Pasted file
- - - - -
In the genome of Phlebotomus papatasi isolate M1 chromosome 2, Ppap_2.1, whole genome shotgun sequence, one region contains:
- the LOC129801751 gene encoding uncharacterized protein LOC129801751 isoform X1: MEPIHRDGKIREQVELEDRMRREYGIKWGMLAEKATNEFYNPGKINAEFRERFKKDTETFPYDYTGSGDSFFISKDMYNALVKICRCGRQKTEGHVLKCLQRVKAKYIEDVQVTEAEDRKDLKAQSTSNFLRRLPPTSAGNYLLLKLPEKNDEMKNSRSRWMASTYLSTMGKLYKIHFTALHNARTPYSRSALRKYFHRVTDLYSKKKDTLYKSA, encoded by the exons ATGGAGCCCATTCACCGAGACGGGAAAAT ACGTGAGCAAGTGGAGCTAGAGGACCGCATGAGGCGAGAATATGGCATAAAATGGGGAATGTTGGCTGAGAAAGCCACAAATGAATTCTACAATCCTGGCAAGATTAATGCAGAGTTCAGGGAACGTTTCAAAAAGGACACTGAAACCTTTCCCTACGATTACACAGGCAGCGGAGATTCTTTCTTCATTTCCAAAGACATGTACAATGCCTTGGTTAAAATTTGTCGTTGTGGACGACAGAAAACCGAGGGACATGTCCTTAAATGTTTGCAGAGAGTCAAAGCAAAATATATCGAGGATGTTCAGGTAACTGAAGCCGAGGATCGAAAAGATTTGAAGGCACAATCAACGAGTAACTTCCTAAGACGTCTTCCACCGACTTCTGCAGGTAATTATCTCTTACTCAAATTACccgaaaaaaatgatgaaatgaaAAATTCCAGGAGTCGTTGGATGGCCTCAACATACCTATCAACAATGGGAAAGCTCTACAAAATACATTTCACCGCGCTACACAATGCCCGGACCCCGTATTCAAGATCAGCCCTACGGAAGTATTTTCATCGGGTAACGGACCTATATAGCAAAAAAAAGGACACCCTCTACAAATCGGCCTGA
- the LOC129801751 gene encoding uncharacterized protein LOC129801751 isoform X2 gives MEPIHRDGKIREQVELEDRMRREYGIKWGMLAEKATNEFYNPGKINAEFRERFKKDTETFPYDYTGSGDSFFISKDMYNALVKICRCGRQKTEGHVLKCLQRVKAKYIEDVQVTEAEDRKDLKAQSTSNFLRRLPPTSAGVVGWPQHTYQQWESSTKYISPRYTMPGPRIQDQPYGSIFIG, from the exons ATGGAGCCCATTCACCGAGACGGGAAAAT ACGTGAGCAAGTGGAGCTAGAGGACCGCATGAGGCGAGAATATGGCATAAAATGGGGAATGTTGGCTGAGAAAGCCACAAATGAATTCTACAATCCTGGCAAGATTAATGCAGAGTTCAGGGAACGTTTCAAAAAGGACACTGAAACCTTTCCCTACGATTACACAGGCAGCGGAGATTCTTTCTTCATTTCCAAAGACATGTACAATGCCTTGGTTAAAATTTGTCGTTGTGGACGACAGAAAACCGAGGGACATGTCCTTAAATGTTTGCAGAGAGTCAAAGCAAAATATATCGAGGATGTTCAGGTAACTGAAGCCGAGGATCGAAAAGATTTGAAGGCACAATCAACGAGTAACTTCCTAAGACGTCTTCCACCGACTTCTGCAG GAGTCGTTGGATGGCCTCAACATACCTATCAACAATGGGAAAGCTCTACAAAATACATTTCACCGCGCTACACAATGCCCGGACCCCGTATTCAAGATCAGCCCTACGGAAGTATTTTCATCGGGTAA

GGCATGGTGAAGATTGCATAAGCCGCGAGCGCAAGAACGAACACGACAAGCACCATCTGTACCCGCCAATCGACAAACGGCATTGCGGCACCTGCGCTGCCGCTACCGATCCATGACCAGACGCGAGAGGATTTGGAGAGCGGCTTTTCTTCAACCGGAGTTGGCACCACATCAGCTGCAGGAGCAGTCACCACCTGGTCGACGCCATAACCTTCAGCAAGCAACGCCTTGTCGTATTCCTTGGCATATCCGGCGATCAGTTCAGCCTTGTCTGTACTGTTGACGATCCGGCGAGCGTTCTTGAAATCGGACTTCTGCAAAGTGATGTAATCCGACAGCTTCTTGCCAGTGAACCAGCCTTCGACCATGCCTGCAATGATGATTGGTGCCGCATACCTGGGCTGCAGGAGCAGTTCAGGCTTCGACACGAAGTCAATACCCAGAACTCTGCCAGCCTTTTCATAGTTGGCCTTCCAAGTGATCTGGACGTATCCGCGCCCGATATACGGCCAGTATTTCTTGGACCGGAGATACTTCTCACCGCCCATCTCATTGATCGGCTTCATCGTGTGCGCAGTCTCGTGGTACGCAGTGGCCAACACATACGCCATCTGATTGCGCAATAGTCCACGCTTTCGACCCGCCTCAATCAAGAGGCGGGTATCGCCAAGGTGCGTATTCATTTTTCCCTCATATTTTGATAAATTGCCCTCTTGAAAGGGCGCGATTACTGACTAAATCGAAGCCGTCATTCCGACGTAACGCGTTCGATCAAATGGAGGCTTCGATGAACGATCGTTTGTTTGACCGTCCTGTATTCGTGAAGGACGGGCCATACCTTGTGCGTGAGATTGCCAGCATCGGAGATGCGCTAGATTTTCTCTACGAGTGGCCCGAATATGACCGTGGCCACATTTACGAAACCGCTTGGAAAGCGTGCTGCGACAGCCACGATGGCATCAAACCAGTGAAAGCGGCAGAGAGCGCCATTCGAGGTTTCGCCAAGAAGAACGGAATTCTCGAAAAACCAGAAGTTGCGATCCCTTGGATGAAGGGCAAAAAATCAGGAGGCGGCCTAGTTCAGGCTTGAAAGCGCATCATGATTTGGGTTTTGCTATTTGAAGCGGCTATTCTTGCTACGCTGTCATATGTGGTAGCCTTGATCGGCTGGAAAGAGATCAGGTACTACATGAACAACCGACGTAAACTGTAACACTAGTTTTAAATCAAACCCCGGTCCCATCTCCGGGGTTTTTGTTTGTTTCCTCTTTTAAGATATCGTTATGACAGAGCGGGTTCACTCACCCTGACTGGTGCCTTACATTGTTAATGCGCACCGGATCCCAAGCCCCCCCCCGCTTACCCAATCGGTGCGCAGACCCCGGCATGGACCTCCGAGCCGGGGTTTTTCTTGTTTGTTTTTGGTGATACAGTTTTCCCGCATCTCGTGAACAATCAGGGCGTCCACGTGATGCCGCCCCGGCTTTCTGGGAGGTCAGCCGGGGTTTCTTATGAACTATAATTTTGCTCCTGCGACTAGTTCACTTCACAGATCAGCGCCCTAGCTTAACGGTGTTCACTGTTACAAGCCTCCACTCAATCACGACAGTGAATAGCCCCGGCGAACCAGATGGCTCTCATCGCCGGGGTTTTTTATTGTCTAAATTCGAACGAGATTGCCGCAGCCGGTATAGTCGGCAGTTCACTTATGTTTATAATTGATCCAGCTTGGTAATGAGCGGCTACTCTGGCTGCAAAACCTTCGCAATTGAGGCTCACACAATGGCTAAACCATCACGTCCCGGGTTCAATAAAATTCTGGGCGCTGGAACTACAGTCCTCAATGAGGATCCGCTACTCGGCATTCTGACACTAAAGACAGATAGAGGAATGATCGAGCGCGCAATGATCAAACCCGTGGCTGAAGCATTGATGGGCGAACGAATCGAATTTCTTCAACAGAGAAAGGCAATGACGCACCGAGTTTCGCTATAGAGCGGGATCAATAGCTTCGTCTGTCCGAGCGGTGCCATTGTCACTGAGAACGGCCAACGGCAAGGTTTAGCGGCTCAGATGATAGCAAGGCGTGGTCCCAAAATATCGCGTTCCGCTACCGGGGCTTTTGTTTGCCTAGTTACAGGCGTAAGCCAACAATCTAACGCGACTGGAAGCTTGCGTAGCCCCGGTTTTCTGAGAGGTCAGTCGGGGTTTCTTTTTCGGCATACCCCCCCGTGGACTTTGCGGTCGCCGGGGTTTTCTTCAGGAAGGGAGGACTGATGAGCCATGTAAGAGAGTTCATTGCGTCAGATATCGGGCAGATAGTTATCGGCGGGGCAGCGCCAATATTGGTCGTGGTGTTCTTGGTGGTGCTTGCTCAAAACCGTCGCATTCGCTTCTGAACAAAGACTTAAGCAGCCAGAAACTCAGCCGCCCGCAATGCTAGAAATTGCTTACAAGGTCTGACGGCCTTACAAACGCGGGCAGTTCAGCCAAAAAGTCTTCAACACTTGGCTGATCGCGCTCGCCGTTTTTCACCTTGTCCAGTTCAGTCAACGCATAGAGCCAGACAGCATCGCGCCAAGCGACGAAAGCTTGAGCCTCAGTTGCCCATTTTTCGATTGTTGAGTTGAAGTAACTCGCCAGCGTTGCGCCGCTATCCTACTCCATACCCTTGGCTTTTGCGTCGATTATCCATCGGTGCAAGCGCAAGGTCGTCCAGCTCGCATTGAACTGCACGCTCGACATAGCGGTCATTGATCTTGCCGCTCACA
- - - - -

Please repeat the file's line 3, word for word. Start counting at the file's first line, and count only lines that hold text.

- the LOC129801751 gene encoding uncharacterized protein LOC129801751 isoform X2 gives MEPIHRDGKIREQVELEDRMRREYGIKWGMLAEKATNEFYNPGKINAEFRERFKKDTETFPYDYTGSGDSFFISKDMYNALVKICRCGRQKTEGHVLKCLQRVKAKYIEDVQVTEAEDRKDLKAQSTSNFLRRLPPTSAGVVGWPQHTYQQWESSTKYISPRYTMPGPRIQDQPYGSIFIG, from the exons ATGGAGCCCATTCACCGAGACGGGAAAAT ACGTGAGCAAGTGGAGCTAGAGGACCGCATGAGGCGAGAATATGGCATAAAATGGGGAATGTTGGCTGAGAAAGCCACAAATGAATTCTACAATCCTGGCAAGATTAATGCAGAGTTCAGGGAACGTTTCAAAAAGGACACTGAAACCTTTCCCTACGATTACACAGGCAGCGGAGATTCTTTCTTCATTTCCAAAGACATGTACAATGCCTTGGTTAAAATTTGTCGTTGTGGACGACAGAAAACCGAGGGACATGTCCTTAAATGTTTGCAGAGAGTCAAAGCAAAATATATCGAGGATGTTCAGGTAACTGAAGCCGAGGATCGAAAAGATTTGAAGGCACAATCAACGAGTAACTTCCTAAGACGTCTTCCACCGACTTCTGCAG GAGTCGTTGGATGGCCTCAACATACCTATCAACAATGGGAAAGCTCTACAAAATACATTTCACCGCGCTACACAATGCCCGGACCCCGTATTCAAGATCAGCCCTACGGAAGTATTTTCATCGGGTAA